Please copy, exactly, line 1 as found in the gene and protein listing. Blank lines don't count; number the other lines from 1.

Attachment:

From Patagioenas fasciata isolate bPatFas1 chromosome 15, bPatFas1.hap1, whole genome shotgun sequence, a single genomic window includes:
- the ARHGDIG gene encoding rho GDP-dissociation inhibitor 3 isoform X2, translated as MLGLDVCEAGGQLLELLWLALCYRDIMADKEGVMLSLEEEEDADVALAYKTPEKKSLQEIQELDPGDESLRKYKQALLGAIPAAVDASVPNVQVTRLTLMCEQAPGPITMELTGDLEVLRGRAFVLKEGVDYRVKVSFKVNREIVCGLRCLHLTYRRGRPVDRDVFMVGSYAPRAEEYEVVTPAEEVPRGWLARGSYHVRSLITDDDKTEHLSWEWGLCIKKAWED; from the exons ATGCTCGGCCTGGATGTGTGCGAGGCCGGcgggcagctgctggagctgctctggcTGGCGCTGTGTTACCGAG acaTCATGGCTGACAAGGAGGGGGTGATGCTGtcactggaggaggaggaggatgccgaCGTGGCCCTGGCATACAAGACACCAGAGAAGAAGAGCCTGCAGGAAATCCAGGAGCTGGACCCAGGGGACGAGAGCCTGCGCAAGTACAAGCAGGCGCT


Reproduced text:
From Patagioenas fasciata isolate bPatFas1 chromosome 15, bPatFas1.hap1, whole genome shotgun sequence, a single genomic window includes: